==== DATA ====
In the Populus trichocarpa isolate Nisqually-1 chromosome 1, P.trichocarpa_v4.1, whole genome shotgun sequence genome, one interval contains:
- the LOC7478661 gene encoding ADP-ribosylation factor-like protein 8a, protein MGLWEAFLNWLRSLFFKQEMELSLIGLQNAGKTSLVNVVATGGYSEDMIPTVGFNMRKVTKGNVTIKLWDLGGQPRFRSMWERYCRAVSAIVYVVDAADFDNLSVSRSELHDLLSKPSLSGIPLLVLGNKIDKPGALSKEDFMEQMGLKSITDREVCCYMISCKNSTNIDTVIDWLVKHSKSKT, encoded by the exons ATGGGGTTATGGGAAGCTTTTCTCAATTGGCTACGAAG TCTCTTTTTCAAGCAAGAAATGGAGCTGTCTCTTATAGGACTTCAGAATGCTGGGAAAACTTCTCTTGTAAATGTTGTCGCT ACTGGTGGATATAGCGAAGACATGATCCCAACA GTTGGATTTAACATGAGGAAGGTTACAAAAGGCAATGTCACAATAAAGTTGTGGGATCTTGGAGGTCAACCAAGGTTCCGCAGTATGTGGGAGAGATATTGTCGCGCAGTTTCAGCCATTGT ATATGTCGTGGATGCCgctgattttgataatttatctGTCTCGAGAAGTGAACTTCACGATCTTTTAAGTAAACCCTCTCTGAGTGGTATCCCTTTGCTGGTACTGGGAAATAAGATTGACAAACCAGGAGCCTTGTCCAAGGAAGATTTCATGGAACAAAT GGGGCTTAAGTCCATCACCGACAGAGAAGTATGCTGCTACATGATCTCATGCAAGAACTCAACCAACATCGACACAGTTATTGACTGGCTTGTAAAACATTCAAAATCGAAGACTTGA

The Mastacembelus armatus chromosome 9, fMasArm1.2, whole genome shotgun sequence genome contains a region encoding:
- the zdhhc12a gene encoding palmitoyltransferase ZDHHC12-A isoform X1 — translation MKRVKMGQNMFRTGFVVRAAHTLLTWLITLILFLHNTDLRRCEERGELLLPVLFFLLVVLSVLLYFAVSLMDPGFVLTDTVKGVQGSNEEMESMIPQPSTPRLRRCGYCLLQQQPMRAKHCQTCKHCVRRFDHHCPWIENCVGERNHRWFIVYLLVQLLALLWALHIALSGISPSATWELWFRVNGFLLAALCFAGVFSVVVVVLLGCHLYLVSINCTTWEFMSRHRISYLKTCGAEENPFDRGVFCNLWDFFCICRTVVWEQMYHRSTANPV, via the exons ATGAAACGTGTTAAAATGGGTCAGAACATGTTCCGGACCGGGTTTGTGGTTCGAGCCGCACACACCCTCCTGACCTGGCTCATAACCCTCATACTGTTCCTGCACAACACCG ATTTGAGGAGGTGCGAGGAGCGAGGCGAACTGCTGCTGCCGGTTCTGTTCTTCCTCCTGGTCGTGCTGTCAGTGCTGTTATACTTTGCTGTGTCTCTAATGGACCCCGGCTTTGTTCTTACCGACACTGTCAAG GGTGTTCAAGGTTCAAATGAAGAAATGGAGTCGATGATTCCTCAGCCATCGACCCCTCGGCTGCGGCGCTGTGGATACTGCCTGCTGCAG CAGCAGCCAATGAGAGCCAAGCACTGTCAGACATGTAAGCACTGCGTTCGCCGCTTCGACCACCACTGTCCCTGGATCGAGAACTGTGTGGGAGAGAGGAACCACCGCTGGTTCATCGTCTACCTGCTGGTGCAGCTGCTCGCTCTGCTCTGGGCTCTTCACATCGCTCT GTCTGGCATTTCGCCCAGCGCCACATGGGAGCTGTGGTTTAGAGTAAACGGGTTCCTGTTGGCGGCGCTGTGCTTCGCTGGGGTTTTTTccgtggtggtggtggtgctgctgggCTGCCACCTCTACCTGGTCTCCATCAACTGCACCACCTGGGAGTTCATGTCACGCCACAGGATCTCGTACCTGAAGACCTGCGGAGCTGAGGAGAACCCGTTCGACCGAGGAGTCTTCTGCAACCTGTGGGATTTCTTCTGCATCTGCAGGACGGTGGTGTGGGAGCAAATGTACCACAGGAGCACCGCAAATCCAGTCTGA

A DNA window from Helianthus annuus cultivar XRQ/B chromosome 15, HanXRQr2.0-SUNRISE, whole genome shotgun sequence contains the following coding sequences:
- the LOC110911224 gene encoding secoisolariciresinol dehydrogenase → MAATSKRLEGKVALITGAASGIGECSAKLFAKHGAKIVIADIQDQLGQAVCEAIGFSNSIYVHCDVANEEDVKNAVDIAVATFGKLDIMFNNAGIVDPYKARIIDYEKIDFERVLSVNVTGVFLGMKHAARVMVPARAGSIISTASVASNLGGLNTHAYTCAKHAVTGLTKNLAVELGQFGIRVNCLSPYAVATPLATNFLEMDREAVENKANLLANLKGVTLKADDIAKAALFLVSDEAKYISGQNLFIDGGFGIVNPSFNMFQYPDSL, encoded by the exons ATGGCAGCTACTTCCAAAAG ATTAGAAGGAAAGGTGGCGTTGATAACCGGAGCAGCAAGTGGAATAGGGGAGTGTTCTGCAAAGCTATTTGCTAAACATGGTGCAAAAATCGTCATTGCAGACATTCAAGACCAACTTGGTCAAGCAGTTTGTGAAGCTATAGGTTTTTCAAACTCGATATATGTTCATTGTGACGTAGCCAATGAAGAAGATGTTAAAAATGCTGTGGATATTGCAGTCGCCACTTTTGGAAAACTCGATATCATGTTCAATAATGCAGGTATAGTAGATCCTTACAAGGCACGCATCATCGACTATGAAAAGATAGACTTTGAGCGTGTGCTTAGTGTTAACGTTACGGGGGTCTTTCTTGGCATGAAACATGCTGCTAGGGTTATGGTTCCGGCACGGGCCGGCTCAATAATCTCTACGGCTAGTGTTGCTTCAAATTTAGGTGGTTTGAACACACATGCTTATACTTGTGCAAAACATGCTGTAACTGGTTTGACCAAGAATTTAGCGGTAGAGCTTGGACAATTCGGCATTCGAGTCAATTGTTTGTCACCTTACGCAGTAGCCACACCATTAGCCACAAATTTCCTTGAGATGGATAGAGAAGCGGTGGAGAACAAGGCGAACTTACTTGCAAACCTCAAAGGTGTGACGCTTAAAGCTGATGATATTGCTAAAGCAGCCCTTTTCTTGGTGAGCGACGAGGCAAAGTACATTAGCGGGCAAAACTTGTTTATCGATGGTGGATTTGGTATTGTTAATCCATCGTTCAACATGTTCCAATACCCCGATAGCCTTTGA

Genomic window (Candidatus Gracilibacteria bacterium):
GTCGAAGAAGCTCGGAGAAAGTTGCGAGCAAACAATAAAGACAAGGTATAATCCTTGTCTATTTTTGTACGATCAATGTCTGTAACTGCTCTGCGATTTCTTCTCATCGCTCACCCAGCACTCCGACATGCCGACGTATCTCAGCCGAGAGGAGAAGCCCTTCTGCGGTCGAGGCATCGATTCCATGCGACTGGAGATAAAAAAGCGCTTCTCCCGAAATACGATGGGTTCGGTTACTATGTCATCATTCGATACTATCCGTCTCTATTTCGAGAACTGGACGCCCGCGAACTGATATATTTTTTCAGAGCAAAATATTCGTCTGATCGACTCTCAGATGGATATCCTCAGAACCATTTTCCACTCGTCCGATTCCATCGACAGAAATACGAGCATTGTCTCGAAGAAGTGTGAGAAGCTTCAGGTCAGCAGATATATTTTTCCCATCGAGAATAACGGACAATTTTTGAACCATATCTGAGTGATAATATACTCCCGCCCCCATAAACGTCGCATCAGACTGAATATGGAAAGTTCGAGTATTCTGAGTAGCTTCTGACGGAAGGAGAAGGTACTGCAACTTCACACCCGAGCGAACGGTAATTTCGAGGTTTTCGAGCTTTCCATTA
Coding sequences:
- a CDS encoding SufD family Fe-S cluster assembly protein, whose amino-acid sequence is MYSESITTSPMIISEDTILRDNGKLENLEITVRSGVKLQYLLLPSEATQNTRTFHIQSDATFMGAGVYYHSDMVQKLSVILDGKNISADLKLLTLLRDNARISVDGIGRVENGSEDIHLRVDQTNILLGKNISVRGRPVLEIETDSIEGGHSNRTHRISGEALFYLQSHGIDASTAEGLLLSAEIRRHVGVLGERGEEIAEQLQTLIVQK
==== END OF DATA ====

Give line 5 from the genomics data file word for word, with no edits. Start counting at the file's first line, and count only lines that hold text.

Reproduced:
A DNA window from Helianthus annuus cultivar XRQ/B chromosome 15, HanXRQr2.0-SUNRISE, whole genome shotgun sequence contains the following coding sequences: